Due you here at 2 a.m.
The Trans-Canada train was due in Ottawa shortly before 2 a.m. standard time.
When the impact occurred, the passengers in the sleepers for jolted in their berths. Slight panics prevailed in some of the ten sleepers and tourist coaches, and within a few minutes after the collision all the passengers were alongside of the wrecked train in scanty attire. Their anxiety was relieved when the train crews informed them that no one was injured. Around by Smiths Falls.
The passengers arrived in Ottawa shortly after fiv o'clock this morning on a special train which was ordered out from Montreal. It was necessary for the train to detour back to Vaudreuil, using the Grand Trunk tracks for a part of the way. The passengers were finally despatched to Smiths Falls, where they resumed the journey to Ottawa.
Mr. James H Hughes, assistant superintendent of the road, and other officials left for the scene of the wreck early this morning to conduct an investigation.
Main Line blocked.
As a result of the smash up the main line was blocked to traffic today. The CPR Montreal train, due in the city at 11:30 o'clock this morning did not reach the city until 12:35 p.m. This train was dispatched from Montreal to Bedell and then over the Toronto Montreal line to Kemptville. CPR Montreal train 501, due at 10:55 a.m. had not arrived in the city at 2 this afternoon.
It was announced at the CPR offices that the Ottawa Montreal line would be closed to all traffic until the line is cleared of the wrecked trains.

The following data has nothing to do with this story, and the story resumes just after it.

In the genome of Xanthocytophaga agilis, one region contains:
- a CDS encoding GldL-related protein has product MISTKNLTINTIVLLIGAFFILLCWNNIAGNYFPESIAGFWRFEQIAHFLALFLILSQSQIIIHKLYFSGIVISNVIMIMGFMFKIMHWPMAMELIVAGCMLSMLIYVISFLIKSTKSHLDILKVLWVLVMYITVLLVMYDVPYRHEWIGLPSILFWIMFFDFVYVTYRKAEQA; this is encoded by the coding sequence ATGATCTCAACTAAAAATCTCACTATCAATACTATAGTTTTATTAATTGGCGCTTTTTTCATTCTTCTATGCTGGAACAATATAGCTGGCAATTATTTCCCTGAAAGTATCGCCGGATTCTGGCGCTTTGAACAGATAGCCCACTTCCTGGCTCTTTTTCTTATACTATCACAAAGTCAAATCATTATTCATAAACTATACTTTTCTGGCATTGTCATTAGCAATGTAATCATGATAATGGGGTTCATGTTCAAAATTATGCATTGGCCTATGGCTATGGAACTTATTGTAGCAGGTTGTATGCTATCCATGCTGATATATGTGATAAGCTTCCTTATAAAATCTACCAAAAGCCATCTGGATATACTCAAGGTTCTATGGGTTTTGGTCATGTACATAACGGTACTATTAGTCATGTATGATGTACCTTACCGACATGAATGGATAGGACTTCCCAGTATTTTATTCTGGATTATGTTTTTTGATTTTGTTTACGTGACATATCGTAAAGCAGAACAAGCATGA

Tells of accident.
The Trans-Canada flyer crashed into a freight train which had overrun the siding at Alfred said Mr F Nash Billsoley of Norfolk, and Commissioner of Fisheries of that state, who arrived at the Chateau this morning after his experience. Mr. Billsoley, said the accident happened about midnight. Immediately after the crash, Mr. Billsoley said, there was considerable confusion for a few moments but with the discovery that no one was hurt, the passengers patiently waited for the train to take them to their destination.
The freight train, which caused the wreck, had evidently pulled in on the siding to allow the flyer to pass and unfortunately over ran into the mainline. The flyer, pounding along on her way to Ottawa, smashed head on into the freight engine. Seven freight cars were hurled from the rails while the engine and the first two cars of the flyer were badly smashed. Mr. Billsoley attributes the escapeof the passengers to the fact that the first car in rear of the flyer engine was an express car and the next a mail van. These two cars acted as a cushion, he said, and took up most of the shock. Several other passengers were thrown from their seats and were slightly shaken up, but no one was seriously hurt.
Mr. Bill Sully is here to attend the Fisheries convention in the Victoria Museum and is none the worse for his trying night.

Eastern Ontario Review Septenber 24, 1920